Wednesday, July 1, 2015

My New Philosophy of Professional Development

My mindset around professional development continues to change and evolve the more I read, research, and learn.  I’m excited to see how my philosophy of professional growth is shifting and I’m excited to learn how I can best integrate this as a shift in practice as an elementary school principal. The last bit of excitement is the realization of the power of teams and collaboration as essential components of accelerated school growth.

When I started my first year as principal I spent a considerable amount of time planning the perfect professional development.  I knew exactly what our staff needed, despite having never met them.  I spent hours crafting a PowerPoint presentation to deliver 'to them' containing the next best fix to public education. The staff sat and listened - for six hours - while I delivered their professional learning. They sat politely, mostly listened, and returned to their classes for the beginning of a new school year. Unfortunately, the time I spent planning had zero impact on the teaching that year and more importantly, had no impact on our students.  The presentation I had developed lacked relevance, collaboration, and ownership from a majority of the intended participants. 

I used to think I needed to plan all professional learning opportunities for the building to which I was assigned, but now I realize that our staff knows best their individual paths for learning.  In order to facilitate meaningful professional development, a school leader must provide time and demonstrate trust to allow a group of educators to craft outstanding learning opportunities. This will enable them to grow and ultimately to improve their impact on students.

Our school improvement efforts last year became very focused where teams were working together learning to continually improve our instruction.  We didn’t attempt to ‘fix’ anyone or anything, we simply took an area of instruction (mini lessons) which we all felt was important for our teaching, learned about effective characteristics of these lessons, recorded ourselves teaching these lessons, talked about what worked during these lessons, and continually self-evaluated our progress.  Every person in our building, whether it be classroom teacher, administrator, speech and language pathologist, or special educator worked and learned together to improve upon our craft.  It was exciting for us to realize, although we all were teaching mini lessons, we were doing it very differently.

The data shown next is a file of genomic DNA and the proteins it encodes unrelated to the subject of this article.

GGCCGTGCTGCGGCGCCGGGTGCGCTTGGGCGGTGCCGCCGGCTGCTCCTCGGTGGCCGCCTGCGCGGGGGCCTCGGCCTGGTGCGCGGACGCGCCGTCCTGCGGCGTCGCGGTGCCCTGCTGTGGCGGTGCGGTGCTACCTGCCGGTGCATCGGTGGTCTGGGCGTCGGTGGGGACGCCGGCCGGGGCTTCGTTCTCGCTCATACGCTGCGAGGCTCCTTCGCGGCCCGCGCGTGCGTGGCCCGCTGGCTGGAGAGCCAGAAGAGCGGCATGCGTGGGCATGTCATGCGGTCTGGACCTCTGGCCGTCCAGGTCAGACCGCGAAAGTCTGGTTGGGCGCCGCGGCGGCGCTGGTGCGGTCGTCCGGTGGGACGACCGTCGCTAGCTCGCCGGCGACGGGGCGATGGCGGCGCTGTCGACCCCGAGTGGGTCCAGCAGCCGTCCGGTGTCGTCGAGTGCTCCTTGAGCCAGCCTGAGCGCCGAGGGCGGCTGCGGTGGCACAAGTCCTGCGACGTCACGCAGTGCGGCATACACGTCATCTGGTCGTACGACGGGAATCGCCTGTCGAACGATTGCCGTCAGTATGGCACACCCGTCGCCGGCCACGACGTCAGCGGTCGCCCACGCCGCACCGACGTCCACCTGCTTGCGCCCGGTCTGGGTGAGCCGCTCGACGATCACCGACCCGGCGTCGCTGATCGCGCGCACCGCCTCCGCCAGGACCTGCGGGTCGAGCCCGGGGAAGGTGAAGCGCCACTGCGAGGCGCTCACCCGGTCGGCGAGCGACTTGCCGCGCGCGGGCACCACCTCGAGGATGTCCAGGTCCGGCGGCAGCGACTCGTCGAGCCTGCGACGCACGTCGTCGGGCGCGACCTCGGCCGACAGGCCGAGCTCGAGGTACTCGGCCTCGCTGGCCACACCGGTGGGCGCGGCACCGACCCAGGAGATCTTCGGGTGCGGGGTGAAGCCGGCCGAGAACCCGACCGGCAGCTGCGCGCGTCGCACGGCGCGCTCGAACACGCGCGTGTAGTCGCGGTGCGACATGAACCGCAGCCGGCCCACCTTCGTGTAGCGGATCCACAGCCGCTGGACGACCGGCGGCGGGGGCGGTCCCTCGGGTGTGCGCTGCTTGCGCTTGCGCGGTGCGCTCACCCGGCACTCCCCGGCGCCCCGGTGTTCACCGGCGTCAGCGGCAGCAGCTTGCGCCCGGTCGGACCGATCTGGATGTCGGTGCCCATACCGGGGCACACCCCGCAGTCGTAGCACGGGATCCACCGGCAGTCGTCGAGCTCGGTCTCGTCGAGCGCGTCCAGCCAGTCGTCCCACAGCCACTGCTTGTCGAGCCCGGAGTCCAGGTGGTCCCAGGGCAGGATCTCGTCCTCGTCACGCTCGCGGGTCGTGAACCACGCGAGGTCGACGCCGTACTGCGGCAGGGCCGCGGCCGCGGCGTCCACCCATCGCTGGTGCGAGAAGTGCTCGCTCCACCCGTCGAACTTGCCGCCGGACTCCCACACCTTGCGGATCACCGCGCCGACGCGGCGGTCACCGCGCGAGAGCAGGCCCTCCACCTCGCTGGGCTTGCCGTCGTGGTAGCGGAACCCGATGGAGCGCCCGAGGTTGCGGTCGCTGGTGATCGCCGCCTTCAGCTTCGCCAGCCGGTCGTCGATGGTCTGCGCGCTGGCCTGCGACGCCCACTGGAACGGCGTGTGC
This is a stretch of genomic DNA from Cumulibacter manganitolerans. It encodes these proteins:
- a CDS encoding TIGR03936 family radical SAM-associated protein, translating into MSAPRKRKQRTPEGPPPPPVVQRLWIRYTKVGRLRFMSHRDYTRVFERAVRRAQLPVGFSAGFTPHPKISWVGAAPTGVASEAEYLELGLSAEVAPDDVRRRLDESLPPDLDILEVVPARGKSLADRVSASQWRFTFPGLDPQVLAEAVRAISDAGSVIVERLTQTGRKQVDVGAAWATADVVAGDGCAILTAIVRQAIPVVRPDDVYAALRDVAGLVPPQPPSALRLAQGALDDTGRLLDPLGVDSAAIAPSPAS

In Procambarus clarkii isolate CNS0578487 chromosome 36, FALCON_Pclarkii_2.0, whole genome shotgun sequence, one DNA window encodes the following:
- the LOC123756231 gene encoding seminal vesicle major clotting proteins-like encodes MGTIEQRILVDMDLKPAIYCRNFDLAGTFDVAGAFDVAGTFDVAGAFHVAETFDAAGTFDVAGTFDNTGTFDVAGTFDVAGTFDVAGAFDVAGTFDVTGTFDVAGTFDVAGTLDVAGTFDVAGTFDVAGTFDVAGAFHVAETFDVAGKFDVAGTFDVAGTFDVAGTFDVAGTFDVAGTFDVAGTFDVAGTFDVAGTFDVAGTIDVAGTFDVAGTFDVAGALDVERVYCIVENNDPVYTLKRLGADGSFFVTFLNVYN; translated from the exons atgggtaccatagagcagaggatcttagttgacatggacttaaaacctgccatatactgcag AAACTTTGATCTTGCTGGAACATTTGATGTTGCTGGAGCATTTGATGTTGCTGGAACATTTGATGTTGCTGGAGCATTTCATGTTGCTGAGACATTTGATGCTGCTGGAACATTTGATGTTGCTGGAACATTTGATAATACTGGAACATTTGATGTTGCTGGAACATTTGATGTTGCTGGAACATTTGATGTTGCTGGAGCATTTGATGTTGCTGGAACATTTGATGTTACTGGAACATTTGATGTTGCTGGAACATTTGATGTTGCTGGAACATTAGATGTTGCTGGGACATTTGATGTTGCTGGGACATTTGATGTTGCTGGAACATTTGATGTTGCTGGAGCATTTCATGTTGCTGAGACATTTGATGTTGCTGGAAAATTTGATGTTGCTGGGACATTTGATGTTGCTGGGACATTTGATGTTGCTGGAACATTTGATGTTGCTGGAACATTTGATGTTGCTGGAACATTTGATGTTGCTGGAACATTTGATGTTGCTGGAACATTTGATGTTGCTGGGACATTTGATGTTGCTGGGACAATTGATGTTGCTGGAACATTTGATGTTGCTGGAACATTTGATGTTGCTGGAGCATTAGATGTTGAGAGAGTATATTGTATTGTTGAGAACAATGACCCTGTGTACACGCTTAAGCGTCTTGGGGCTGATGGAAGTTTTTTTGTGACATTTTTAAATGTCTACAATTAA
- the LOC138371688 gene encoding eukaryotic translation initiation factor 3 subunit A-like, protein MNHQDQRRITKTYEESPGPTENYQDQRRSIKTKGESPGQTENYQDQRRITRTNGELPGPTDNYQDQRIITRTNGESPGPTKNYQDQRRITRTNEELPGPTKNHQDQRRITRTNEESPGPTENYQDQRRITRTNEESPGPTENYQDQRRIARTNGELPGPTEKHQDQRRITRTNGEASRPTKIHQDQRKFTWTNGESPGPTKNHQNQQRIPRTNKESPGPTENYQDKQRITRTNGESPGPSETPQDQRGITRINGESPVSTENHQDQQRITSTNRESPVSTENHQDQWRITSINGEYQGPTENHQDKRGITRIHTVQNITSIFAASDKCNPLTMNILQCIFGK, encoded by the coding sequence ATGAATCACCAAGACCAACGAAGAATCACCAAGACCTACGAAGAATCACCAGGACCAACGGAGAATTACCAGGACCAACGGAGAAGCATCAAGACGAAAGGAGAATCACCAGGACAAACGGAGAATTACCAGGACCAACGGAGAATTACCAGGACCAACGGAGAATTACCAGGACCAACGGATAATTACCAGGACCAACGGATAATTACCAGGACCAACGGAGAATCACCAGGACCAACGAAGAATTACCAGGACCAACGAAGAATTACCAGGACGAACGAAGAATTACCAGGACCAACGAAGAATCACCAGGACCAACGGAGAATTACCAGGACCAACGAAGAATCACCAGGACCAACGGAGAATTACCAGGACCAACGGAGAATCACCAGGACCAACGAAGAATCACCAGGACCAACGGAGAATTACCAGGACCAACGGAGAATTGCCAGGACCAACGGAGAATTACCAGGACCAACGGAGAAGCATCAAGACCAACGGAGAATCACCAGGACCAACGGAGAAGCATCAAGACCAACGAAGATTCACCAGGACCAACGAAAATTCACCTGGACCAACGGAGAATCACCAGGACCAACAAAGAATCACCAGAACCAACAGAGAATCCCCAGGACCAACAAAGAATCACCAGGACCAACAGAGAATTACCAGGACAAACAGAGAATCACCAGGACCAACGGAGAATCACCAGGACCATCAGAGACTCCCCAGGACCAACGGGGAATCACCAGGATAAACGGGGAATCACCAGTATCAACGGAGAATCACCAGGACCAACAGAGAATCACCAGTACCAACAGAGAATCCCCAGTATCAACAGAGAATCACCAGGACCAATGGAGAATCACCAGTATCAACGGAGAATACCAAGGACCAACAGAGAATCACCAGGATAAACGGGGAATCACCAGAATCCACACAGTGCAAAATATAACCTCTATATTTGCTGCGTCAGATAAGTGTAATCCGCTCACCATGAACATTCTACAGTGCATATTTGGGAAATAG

In his article What Works Best in Education: The Politics of Collaborative Expertise (https://www.pearson.com/hattie/distractions.html), John Hattie describes a learning community that is based on developing expertise. He calls for an environment which strives to have teachers learning and sharing how to continually become more expert in their practice. He addresses a myth that all teachers are equally effective in meeting student needs, and expresses the need for us as educators to confront this myth in a professional way. This environment, he writes, allows teachers to work together to question their effectiveness, evaluate their impact on their students, and work together so all staff can learn to have a high impact on student achievement.  To achieve this environment requires sustained and meaningful professional development.

This is the type of professional development that I have come to appreciate for myself as I use social media to extend and expand upon my learning.  I learn best when I am invested in a topic, when the topic is relevant to me, and when the topic can make me better at what I do each day. I learn better and improve upon my work as a principal by having a say in the areas that I feel I need to be further developed. I can accomplish my goals when I have the opportunity to set my plan of improvement. I also learn best collaborating with others, having the opportunity to try out what I'm learning, get actionable feedback, and then try it out again.  

This is the type of professional development that our teachers also want, need, and deserve. It's their actions and ability to develop expertise is what will dramatically improve our schools and best support students.  My goal for our school's professional development is to establish a learning environment where teachers are empowered to participate in their learning paths, collaborate with others to improve upon their expertise, and be able to see the positive impact of their learning on our students.

What are your thoughts? What strategies or philosophies of professional development have you found most effective? Continue the conversation by reaching me @davidjhuber on Twitter.

1 comment:

  1. Great post David. All humans want some control. If we give students & staff control of their learning with some support and guidance, they will be more motivated to grow. I see it all the time at EdCamps and in Twitter.